Peace Corps Recruiter, University of Arizona!

You can take the girl out of Peace Corps…

My PC work continues as the new recruiter for the Wildcats. I look forward to learning more about the new application process and supporting prospective students as they explore their options for Peace Corps service.

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A walk in the woods

I wrote the following poem when I was in the throws of what was the most difficult time of my life thus far, in late August of 2013:

Morning tears that won’t stop flowing

I wake to meditation and go through the routine

I’m sorry—I love you—Thank you

But the response is empty

There’s nothing there

I try again and am greeted with the same

Hollowness

The pain of not believing

Of not loving anything

Where to go from here

How to start over

Trapped

In the stories that twirl around in my head

Every morning of

every day

Good news: I don’t feel this way anymore. I haven’t felt this way for almost a year.    But being in that place, and feeling that pain in Nicaragua opened me up to all the beauty and adventure and learning that entered my life thereafter.

When my friend and I visited Peñas Blancas reserve in my final weeks of Peace Corps, we met a remarkably insightful and engaging biology professor who was researching amphibians there. Before hiking one day, he insisted on telling us a story before we set off for the famed Arco Iris (Rainbow) Waterfall.

Photo taken from: http://bataholavolunteers.wordpress.com/tag/indigenous-population/

Peñas Blancas Waterfall, Nicaragua. Photo taken from: http://bataholavolunteers.wordpress.com/tag/indigenous-population/

The true story that the professor recounted (I’ll do my best) was about an indigenous woman in Guatemala who had been left by her husband for another woman while pregnant. Because of traditional practices of marriage in Mayan culture, she couldn’t continue living with her mother-in-law, and she also couldn’t return to the home of her parents. Abandoned and alone, the woman fell into a hopeless depression. Not knowing where to go or what to do, she resolved to take her own life and the life of her new-born child. Luckily, a friend visited her before she could carry out the plan and invited her to an educational session on self-esteem that was being offered by an NGO in the village. The workshop was in Spanish–which wasn’t the woman’s first language–but what she managed to gather from the talk was the idea that there was maybe still hope. Soon after, she sought the counsel of a local Mayan spiritual advisor. To the woman’s surprise, what the wise man prescribed was a half-hour walk in the forest everyday. Although she was skeptical, the woman diligently followed his advice. For the first several weeks of this routine she felt nothing, just dull emptiness as she walked, mechanically and numb. One day, however, her eye caught the attention of a strange, small flower along the path. The flower was like nothing the woman had ever seen, and she was suddenly inspired by curiosity to bend down and examine its every detail–its pistil, stem, sepals, and petals. Suddenly, a breeze came and gently blew the flower out of her hand. Slowly getting up, she noticed everything in the forest was moving together and coming alive with the wind–from the grass and the trees to the birds and other small animals. Her heart filled with joy as she realized that she too was part of this aliveness, and not separate and alone as she’d believed for so long.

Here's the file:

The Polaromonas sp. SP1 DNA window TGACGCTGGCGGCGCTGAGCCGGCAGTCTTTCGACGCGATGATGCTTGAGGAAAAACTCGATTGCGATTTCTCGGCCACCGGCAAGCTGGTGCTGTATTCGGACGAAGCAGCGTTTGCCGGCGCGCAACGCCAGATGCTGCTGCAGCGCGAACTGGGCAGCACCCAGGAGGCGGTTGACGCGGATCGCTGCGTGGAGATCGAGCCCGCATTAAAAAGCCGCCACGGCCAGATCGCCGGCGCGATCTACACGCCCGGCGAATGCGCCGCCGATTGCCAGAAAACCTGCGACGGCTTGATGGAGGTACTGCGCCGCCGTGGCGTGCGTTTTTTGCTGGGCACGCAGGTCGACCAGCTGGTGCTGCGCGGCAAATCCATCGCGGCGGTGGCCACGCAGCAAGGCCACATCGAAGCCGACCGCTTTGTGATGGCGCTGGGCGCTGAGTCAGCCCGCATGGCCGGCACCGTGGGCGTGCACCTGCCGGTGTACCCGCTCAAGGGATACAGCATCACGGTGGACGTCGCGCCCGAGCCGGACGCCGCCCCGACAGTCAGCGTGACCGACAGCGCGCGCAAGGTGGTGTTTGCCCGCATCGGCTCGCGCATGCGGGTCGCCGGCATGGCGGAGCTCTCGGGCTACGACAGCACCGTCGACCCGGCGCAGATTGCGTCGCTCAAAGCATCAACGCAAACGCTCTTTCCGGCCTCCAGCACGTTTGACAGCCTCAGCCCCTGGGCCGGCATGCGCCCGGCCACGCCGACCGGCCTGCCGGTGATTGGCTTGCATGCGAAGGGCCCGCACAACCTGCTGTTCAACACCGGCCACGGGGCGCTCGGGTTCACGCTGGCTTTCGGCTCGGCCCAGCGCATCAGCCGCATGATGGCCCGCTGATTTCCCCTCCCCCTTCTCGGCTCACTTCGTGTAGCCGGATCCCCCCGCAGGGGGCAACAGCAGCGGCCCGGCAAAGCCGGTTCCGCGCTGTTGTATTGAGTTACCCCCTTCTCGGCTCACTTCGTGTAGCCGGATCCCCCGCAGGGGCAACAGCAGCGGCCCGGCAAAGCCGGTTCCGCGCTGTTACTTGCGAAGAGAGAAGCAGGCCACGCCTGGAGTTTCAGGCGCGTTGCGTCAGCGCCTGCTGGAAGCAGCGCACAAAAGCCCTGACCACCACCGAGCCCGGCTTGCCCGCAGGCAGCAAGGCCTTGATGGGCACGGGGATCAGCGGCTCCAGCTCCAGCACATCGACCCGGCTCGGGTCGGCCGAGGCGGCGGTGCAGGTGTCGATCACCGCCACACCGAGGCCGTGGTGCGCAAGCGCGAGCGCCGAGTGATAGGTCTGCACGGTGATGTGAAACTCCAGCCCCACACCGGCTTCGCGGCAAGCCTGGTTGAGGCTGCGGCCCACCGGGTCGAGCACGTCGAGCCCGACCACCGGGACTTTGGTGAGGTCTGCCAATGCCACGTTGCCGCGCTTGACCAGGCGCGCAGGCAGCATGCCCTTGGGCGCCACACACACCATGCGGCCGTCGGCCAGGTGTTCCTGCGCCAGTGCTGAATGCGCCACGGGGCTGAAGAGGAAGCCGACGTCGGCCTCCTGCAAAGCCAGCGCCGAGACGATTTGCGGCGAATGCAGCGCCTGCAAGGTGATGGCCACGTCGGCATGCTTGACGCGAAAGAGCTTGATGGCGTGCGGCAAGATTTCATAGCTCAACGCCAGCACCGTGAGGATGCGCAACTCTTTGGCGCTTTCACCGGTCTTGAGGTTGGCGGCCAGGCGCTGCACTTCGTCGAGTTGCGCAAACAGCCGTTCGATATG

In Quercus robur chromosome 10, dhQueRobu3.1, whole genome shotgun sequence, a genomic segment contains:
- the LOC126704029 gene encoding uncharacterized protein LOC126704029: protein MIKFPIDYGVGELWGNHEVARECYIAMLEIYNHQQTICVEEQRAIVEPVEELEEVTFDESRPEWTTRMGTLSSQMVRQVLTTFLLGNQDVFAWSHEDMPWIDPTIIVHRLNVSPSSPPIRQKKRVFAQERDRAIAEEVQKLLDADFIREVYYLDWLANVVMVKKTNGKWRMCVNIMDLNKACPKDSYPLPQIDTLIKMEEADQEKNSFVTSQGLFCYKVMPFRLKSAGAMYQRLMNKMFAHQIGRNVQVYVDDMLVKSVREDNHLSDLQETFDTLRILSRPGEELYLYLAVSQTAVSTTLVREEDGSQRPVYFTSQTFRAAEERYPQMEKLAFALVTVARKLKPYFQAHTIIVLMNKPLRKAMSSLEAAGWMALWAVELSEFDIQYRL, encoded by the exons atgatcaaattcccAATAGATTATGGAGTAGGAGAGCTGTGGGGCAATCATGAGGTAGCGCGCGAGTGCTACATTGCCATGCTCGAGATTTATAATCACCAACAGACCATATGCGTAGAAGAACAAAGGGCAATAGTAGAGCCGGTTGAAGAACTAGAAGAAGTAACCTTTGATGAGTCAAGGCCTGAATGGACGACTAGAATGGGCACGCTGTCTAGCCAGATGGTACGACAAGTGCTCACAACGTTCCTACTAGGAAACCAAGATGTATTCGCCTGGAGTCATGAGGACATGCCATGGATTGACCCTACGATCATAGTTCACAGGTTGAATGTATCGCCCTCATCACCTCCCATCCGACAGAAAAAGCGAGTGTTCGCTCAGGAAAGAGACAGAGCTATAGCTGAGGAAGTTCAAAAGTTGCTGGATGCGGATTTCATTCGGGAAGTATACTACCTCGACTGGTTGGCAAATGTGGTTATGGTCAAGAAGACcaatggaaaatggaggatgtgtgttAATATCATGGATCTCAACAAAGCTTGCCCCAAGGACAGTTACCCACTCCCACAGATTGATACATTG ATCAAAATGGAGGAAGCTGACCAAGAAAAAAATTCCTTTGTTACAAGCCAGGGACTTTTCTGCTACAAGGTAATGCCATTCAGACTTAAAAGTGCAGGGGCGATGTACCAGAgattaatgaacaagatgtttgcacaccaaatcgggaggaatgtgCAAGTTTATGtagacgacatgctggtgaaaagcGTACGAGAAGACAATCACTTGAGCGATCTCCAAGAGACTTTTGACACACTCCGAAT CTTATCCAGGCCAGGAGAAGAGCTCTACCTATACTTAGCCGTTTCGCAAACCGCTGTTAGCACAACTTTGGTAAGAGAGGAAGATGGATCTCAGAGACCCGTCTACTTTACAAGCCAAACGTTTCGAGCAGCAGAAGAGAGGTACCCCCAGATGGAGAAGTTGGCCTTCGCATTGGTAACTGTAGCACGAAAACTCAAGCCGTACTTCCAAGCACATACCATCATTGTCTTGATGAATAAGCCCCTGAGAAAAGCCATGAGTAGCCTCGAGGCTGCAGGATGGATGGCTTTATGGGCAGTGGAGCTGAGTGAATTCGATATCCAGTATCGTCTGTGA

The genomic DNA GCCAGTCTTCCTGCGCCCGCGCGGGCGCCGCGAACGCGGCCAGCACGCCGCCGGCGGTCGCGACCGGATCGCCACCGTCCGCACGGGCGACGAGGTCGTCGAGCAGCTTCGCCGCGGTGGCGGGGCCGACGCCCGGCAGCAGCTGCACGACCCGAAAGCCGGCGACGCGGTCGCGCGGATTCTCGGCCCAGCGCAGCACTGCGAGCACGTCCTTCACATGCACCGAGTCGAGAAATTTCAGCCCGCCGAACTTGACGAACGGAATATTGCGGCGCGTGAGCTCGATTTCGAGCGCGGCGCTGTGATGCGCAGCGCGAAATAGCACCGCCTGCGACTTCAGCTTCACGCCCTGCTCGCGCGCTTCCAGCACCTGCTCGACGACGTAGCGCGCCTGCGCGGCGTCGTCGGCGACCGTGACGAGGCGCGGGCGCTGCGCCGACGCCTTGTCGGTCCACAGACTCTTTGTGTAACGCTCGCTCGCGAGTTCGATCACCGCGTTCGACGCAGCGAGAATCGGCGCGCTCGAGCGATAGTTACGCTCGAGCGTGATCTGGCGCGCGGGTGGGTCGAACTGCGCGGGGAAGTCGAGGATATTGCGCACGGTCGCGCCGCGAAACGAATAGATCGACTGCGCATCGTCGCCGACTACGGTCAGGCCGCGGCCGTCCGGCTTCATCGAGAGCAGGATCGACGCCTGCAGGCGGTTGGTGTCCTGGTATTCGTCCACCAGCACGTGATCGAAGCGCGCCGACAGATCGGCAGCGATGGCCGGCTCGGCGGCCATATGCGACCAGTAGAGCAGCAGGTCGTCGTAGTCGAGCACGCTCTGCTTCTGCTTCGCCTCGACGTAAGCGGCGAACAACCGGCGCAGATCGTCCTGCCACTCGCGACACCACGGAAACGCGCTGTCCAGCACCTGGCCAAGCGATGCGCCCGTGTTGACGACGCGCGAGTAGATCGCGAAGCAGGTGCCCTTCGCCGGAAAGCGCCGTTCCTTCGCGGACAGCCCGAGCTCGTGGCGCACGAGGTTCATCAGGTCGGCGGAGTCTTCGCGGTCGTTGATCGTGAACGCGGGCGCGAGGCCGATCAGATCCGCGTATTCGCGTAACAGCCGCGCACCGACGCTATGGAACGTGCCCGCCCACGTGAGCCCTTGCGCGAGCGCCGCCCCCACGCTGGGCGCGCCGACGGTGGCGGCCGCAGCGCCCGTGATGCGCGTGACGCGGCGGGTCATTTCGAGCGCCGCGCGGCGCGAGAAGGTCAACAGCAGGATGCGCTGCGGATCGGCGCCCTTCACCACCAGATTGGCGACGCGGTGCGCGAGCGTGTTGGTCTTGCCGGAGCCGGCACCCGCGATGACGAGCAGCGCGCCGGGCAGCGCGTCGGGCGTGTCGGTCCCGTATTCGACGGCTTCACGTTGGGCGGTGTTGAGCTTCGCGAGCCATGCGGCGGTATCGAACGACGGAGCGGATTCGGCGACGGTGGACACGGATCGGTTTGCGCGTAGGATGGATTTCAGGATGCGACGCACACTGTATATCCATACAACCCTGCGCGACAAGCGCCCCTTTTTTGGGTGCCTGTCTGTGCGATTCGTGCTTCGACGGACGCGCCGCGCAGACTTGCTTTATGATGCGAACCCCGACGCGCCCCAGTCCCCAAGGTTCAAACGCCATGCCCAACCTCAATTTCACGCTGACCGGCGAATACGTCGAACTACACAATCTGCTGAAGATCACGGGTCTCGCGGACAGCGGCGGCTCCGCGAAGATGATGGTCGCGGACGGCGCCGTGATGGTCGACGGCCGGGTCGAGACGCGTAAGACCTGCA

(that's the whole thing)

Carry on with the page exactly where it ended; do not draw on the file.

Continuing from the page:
Photo posted to Facebook by Tara Brach

Photo posted to Facebook by Tara Brach

With a soft smile, the professor abruptly ended his story and sent us along on our hike.